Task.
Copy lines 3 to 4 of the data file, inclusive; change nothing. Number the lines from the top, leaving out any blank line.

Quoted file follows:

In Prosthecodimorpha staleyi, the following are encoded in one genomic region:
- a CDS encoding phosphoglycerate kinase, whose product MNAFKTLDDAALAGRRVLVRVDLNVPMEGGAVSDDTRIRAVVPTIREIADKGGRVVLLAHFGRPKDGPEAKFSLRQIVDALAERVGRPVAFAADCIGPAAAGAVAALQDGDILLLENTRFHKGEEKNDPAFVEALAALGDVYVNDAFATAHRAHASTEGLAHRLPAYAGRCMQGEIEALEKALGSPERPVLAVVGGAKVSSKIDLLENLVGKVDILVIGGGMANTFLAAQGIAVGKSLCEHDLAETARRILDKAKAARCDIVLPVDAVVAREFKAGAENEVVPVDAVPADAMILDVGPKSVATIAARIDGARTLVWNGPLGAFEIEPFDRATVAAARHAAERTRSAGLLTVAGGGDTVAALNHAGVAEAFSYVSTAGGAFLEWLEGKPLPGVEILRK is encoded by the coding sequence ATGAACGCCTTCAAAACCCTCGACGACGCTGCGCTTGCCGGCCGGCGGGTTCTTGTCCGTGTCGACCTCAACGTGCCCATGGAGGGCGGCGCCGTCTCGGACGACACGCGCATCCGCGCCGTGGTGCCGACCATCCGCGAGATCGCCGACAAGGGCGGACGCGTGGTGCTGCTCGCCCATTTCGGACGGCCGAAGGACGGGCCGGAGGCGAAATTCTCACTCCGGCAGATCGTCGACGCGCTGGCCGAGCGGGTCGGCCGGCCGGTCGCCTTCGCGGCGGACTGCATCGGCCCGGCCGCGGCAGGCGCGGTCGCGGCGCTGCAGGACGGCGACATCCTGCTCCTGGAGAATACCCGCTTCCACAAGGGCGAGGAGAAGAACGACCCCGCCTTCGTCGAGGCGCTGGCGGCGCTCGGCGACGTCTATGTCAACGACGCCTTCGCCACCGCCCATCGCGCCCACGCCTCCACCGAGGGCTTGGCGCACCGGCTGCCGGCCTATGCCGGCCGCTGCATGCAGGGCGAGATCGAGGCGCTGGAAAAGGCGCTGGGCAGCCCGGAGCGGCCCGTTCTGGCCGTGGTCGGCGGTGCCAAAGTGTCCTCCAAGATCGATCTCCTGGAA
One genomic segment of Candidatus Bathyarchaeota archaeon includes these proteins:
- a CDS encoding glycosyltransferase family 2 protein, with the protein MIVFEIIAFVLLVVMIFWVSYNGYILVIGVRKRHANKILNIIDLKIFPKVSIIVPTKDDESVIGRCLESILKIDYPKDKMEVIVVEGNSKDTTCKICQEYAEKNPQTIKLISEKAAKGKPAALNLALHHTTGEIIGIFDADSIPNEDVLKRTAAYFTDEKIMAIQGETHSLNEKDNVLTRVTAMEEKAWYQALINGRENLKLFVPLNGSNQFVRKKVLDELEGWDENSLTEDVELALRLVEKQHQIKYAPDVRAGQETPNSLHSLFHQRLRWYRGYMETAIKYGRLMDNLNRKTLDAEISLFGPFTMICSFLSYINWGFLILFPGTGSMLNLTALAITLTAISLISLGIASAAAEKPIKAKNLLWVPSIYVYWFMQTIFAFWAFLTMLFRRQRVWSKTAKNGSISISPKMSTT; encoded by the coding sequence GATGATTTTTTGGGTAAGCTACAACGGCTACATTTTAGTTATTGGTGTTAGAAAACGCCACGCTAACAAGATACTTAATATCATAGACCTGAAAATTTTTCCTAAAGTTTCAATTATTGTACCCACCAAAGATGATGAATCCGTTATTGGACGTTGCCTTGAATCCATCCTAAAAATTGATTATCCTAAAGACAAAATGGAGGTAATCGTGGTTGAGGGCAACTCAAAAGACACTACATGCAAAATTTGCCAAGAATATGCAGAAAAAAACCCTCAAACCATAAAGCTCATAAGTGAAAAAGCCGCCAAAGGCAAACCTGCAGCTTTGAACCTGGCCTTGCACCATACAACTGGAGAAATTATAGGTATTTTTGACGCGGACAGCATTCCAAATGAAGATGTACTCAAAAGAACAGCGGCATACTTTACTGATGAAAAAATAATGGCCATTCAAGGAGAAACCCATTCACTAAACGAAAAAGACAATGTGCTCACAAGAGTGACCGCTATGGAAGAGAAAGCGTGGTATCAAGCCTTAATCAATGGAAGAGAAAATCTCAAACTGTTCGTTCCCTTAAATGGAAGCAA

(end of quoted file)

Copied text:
One genomic segment of Candidatus Bathyarchaeota archaeon includes these proteins:
- a CDS encoding glycosyltransferase family 2 protein, with the protein MIVFEIIAFVLLVVMIFWVSYNGYILVIGVRKRHANKILNIIDLKIFPKVSIIVPTKDDESVIGRCLESILKIDYPKDKMEVIVVEGNSKDTTCKICQEYAEKNPQTIKLISEKAAKGKPAALNLALHHTTGEIIGIFDADSIPNEDVLKRTAAYFTDEKIMAIQGETHSLNEKDNVLTRVTAMEEKAWYQALINGRENLKLFVPLNGSNQFVRKKVLDELEGWDENSLTEDVELALRLVEKQHQIKYAPDVRAGQETPNSLHSLFHQRLRWYRGYMETAIKYGRLMDNLNRKTLDAEISLFGPFTMICSFLSYINWGFLILFPGTGSMLNLTALAITLTAISLISLGIASAAAEKPIKAKNLLWVPSIYVYWFMQTIFAFWAFLTMLFRRQRVWSKTAKNGSISISPKMSTT; encoded by the coding sequence GATGATTTTTTGGGTAAGCTACAACGGCTACATTTTAGTTATTGGTGTTAGAAAACGCCACGCTAACAAGATACTTAATATCATAGACCTGAAAATTTTTCCTAAAGTTTCAATTATTGTACCCACCAAAGATGATGAATCCGTTATTGGACGTTGCCTTGAATCCATCCTAAAAATTGATTATCCTAAAGACAAAATGGAGGTAATCGTGGTTGAGGGCAACTCAAAAGACACTACATGCAAAATTTGCCAAGAATATGCAGAAAAAAACCCTCAAACCATAAAGCTCATAAGTGAAAAAGCCGCCAAAGGCAAACCTGCAGCTTTGAACCTGGCCTTGCACCATACAACTGGAGAAATTATAGGTATTTTTGACGCGGACAGCATTCCAAATGAAGATGTACTCAAAAGAACAGCGGCATACTTTACTGATGAAAAAATAATGGCCATTCAAGGAGAAACCCATTCACTAAACGAAAAAGACAATGTGCTCACAAGAGTGACCGCTATGGAAGAGAAAGCGTGGTATCAAGCCTTAATCAATGGAAGAGAAAATCTCAAACTGTTCGTTCCCTTAAATGGAAGCAA